- Place pumpkin, cut sides down, on baking sheet. Cook until pumpkin is tender (a knife goes through the skin easily), about 20 to 40 minutes, depending on size. Set aside to cool.
- When cool enough to handle, scrape pumpkin flesh from skin and place in a blender or food processor. Process until smooth.
- Spread pumpkin in an even layer on a baking sheet. Bake (anywhere from 350 to 400 degrees will work) until pumpkin is drier and thick, 30 to 40 minutes. When cool, transfer to a storage container and refrigerate until ready to use.
From culinate.com via Keri Fisher, http://www.culinate.com/recipes/collections/Contributors/Keri+Fisher/pumpkin_puree
If you came to the Pumpkin Patch event at the farm, you might have tried my version of these pumpkin pie bars!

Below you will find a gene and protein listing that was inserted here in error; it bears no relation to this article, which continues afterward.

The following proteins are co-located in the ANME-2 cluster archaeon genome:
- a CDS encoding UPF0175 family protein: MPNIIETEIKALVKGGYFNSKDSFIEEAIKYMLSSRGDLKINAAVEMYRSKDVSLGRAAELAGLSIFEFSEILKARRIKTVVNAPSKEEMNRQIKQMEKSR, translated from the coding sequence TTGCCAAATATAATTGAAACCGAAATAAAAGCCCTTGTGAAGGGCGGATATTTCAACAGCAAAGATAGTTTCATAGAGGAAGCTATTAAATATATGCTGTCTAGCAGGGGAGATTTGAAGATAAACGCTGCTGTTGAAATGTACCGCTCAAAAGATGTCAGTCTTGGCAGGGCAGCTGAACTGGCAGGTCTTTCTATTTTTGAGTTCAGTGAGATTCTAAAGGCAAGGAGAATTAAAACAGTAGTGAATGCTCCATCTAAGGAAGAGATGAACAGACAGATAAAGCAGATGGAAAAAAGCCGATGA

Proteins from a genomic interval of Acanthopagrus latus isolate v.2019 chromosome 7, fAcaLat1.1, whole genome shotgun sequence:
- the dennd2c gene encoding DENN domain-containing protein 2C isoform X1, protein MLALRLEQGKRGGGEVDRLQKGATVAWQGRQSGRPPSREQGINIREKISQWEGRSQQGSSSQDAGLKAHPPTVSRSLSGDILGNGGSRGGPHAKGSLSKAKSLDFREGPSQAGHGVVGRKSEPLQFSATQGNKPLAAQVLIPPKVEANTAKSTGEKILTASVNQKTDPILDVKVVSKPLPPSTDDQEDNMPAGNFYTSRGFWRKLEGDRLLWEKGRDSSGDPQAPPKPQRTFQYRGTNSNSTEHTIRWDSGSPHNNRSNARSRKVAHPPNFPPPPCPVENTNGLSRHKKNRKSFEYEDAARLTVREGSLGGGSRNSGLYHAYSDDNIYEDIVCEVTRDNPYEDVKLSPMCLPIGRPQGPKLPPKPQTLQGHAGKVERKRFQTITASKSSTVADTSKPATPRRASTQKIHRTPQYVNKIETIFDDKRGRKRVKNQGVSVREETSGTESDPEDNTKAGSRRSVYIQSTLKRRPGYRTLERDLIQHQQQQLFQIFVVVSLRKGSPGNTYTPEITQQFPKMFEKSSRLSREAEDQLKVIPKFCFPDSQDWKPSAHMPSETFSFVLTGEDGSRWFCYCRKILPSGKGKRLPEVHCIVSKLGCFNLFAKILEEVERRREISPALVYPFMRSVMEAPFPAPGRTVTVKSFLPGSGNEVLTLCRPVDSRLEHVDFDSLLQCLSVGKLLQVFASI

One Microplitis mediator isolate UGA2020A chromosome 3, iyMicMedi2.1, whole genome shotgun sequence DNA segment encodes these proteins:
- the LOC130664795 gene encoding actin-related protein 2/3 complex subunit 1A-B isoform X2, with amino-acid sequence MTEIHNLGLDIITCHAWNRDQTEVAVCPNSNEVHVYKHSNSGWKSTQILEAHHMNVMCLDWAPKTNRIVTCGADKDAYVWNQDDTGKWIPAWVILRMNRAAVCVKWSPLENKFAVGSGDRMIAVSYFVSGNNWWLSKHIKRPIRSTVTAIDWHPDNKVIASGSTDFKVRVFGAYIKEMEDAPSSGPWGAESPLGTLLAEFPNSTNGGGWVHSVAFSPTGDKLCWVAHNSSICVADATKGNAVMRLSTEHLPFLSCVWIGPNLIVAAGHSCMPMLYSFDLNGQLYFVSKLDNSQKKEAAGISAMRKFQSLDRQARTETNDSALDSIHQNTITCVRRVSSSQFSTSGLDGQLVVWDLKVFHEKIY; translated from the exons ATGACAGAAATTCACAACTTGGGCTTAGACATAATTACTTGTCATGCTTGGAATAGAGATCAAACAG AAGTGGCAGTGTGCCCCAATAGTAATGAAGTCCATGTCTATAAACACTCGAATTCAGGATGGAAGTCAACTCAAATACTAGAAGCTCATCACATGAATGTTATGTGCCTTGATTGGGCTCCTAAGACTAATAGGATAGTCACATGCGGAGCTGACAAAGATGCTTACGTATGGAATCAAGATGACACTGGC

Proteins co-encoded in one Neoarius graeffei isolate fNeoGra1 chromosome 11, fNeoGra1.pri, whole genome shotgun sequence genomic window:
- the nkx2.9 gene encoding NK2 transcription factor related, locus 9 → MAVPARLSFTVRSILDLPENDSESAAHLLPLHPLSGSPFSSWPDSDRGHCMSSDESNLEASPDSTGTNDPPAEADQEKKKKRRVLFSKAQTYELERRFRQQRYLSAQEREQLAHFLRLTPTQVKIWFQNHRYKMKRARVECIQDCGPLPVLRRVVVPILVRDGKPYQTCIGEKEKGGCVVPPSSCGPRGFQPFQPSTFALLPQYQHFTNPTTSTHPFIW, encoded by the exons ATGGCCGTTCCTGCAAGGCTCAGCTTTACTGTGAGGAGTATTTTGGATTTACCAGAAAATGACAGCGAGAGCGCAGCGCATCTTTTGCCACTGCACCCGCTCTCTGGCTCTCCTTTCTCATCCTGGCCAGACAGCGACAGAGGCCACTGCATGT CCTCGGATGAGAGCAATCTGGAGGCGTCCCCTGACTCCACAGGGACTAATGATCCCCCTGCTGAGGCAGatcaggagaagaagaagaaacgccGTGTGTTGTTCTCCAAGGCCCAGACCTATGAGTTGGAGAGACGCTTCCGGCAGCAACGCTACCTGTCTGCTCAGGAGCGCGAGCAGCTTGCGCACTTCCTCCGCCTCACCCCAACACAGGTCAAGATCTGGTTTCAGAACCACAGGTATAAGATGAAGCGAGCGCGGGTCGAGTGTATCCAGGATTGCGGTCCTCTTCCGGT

1/2 cup (50 grams) raw unpeeled hazelnuts
1 cup (130 grams) all-purpose flour
1/4 teaspoon kosher salt
1/2 cup (113 grams) unsalted butter, room temperature
1/2 cup (110 grams) light brown sugar
>1/2 teaspoon pure vanilla extract
2 large eggs
1 – 15 ounce can (425 grams) pure pumpkin (2 cups) (but you know you should just bake your pie pumpkin instead!)
3/4 cup (165 grams) light brown sugar
1/2 teaspoon pure vanilla extract
1 teaspoon ground cinnamon
1/2 teaspoon ground ginger
1/8 teaspoon ground cloves
1/4 teaspoon kosher salt
1 1/2 cups (360 ml) heavy cream
1/2 cup (120 ml) heavy cream
1 tablespoon (15 grams) granulated white sugar
Pumpkin Bars: Preheat oven to 350 degrees F (177 degrees C) and place the rack in the center of the oven. Line the bottom and sides of a lightly buttered 9 x 13 inch (23 x 33 cm) baking pan with a 22 inch (56 cm) long piece of aluminum foil that has been buttered and floured.